“Feminism in the hood is for everyone, because everyone needs it.”
So writes Chicago native Mikki Kendall in her new book, “Hood Feminism: Notes From the Women That a Movement Forgot.”
The book offers a critique of how modern mainstream feminism often leaves behind women like her, and does little or nothing to remove the obstacles faced by people of color, the poor and other marginalized communities.
“As debates over last names, body hair, and the best way to be a CEO have taken center stage in the discourse surrounding modern feminism, it’s not difficult to see why some would be questioning the legitimacy of a women’s movement that serves only the narrow interests of middle- and upper-class white women,” writes Kendall, who became known for creating the viral hashtag #SolidarityIsForWhiteWomen in 2013.
“It is past time to make the conversation a nuanced, inclusive, and intersectional one that reflects the concerns of all women, not just a privileged few.”
Below, an excerpt from the book.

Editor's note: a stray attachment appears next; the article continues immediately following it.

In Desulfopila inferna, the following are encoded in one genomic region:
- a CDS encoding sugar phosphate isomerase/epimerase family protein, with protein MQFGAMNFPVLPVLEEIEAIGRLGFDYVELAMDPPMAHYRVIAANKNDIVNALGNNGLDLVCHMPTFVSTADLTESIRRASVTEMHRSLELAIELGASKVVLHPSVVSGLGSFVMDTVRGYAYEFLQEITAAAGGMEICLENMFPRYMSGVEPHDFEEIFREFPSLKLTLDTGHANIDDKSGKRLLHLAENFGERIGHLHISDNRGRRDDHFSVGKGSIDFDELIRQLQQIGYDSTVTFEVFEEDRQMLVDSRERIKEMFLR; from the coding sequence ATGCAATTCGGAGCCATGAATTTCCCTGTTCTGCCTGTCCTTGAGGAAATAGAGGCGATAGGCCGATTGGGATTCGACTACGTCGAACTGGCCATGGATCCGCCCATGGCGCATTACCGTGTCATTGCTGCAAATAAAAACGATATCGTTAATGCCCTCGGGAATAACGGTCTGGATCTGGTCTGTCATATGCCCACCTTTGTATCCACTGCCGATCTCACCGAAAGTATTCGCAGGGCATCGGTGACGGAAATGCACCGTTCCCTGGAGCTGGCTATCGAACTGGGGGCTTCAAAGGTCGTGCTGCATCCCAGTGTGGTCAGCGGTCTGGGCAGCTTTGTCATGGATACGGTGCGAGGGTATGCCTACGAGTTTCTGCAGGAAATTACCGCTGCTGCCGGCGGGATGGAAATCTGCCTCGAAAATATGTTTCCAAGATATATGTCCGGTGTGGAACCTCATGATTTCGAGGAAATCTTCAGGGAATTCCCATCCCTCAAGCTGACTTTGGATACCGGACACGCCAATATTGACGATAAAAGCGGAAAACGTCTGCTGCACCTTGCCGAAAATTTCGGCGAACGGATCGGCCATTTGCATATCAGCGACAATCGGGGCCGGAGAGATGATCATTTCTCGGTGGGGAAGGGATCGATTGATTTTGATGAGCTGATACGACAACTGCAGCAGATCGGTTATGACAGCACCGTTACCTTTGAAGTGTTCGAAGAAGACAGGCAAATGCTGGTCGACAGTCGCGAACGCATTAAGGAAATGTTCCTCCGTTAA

My grandmother would not have described herself as a feminist. Born in 1924, after white women won the right to vote, but raised in the height of Jim Crow America, she did not think of white women as allies or sisters. She held firmly to her belief in certain gender roles, and had no patience for debates over whether women should work when that conversation arose after World War II. She always worked, like her foremothers before her, and when my grandfather wanted her to stop working outside their home, and let him be the primary breadwinner, well, that seemed like the most logical thing in the world to her. Because she was tired, and working at home to care for their children was no different to her from working outside the home. To her mind, all women had to work. It was just a question of how much, and where you were doing it. Besides, like a lot of women of that era, she had her own creative and sometimes less than legal ways of making money from home, and she utilized them all as the need arose.